FARMING AND PRODUCTION
The Cooperative Societies are the umbrella organization for one or several wetmills. Typically you have the Tekangu society that represents the wetmills Tegu, Karogoto and Ngunguru. The wet mills in Kenya are called Factories, e.g. Karogoto Factory.
A typical wet mill can have about 1000 farmers delivering cherries. They give a small advance payment at delivery. The better and well-managed wet mills are able to give more than 85% of the sales price back to the farmers. That’s after cost of milling and marketing is deducted.
Is done at the wet mills or at collection centers. When the farmers arrive at the place for delivery they would normally have to empty their bags on the floor (on a cover) to sort out unripe, overripe and CBD infected cherries.
When they start the pulper the cherries go by gravity in to the machine.
They normally use disc pulpers such as old three disc Agaarde or similar brands. The parchment flows from the discs with water allowing the parchment to be separated by density. The densest beans will sink and are pumped straight through a channel to the fermentation tank as P1 (parchment 1 and is what we generally are buying.
After pulping, the coffees are dry fermented (water is drained off) in painted concrete tanks. Normally they are fermented for 18-24 hours. Many factories do intermediate washing every 6 – 8 hours, meaning they add water, stir up the parchment and drain it again.
Washing and soaking
When fermentation is completed and the mucilage is disolved the parchment gets washed in washing channels and graded again by density. The lighter beans will float off and the remaining dense parchment will normally be soaked in clean water up to 24 hours.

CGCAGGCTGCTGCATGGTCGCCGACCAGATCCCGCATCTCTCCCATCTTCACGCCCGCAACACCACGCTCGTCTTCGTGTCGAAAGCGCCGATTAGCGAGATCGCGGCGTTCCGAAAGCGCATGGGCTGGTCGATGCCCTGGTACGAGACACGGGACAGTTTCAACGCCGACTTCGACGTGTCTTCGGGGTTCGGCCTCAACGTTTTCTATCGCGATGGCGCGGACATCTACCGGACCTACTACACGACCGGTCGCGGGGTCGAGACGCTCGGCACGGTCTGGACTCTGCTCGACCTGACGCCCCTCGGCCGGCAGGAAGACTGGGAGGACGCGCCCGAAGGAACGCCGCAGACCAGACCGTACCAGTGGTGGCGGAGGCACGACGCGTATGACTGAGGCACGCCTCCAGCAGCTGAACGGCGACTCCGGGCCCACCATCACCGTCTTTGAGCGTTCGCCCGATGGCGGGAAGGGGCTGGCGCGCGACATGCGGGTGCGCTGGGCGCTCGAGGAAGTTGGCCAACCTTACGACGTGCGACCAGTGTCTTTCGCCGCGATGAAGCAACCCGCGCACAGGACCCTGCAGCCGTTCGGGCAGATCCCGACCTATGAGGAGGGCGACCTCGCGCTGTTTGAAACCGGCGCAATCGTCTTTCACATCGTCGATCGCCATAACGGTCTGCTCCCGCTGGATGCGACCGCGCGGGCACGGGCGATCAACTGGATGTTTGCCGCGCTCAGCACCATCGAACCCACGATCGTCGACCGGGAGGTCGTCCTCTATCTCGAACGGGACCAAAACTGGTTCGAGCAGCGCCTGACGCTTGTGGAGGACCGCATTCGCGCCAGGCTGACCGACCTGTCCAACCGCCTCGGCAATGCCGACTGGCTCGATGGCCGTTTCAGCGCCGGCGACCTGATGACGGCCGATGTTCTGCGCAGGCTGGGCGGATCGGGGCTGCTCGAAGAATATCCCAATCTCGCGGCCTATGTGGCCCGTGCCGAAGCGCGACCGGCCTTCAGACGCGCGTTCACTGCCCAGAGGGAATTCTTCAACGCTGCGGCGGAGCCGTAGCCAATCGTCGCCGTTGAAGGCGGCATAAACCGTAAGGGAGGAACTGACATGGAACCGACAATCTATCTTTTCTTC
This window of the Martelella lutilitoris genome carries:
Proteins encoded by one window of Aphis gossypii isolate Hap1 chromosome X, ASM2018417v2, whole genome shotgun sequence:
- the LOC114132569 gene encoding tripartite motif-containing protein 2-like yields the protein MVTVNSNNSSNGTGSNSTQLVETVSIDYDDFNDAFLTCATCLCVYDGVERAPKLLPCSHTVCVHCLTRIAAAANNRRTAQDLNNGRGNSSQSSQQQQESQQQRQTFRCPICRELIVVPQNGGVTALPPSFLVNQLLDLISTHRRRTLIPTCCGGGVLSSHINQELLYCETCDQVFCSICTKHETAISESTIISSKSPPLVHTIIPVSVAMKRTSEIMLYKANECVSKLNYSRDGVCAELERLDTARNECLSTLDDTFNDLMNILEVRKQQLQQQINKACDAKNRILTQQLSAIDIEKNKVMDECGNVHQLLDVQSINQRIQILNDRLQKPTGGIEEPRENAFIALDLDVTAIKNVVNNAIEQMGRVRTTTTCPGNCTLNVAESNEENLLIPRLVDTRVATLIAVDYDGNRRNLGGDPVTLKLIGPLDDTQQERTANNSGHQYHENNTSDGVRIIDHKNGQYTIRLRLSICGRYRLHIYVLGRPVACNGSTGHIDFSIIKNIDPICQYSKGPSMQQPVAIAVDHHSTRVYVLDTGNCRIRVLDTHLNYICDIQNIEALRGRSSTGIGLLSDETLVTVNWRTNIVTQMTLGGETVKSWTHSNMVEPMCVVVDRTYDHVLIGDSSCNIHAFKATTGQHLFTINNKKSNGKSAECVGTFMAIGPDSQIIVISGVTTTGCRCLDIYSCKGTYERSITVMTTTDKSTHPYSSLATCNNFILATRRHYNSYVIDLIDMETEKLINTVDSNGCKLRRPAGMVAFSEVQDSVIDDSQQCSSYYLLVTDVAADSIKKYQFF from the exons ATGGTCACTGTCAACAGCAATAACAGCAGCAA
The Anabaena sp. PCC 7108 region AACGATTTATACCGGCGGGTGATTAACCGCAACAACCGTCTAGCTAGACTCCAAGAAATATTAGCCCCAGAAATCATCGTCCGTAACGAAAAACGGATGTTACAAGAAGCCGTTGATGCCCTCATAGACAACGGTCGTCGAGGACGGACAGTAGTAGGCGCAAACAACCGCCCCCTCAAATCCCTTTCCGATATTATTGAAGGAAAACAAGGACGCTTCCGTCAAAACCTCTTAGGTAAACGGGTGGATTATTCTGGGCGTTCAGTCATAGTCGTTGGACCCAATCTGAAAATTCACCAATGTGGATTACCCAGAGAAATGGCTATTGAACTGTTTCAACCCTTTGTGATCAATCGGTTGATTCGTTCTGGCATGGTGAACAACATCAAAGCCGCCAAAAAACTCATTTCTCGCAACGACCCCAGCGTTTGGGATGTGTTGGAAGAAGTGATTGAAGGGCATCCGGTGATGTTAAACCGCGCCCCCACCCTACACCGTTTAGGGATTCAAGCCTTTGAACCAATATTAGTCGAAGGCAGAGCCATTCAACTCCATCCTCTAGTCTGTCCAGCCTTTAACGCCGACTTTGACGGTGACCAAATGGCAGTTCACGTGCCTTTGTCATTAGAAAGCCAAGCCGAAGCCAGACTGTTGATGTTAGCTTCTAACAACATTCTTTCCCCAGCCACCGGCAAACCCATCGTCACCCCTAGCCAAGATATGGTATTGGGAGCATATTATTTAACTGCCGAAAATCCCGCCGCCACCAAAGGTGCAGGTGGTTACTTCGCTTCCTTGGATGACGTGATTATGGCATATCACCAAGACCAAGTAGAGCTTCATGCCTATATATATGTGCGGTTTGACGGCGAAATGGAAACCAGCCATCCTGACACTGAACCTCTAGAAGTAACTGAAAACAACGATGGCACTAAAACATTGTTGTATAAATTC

DRYING AND CONDITIONING
After soaking, the coffees are skin dried at hessian mesh mats for skin drying up to one day. After a day the coffees are moved to the traditional drying tables. The coffee is then normally dried on a surface of jute clothing or shade net on top of the wire mesh.
The drying time varies between 12 and 20 days depending on weather and rainfall.
Sourcing, milling and export
The dry mills in Kenya works very well and are highly professional and efficient. The coffees goes through their standard grading systems:
E (Elephant beans) = screen 19 and up, AA = 17/18, AB = 16/17, PB = Peaberries.
In the mill everything is kept separate for the auction, and it’s a great opportunity to cup through the different grades from the same outturns and consignments.
At this point we are able to do extensive cupping at the mill or the at the lab of the marketing agent to be able to pick out our coffees before they enter the auction catalogue. Whenever we have found a coffee and want to commit, we will have the marketing agent negotiate the price directly with the producers (in our case the Cooperative Society as we normally buy from the smallholders cooperatives).
The good thing with the system in Kenya is that everything is more or less separated into small lots and different grades.If you buy coffees direct through the second window, the producers expect to get prices above the average auction prices at present time. In addition the system is transparent as everybody knows what’s going back to the society after cost of milling and marketing is deducted.
In fact many of the more serious Societies and factories are competing, getting cherries in from the same areas, and are putting effort and pride in giving the best payback to their farmers. Some of the Coops we work with have been able to pay up to 90% back to the farmers.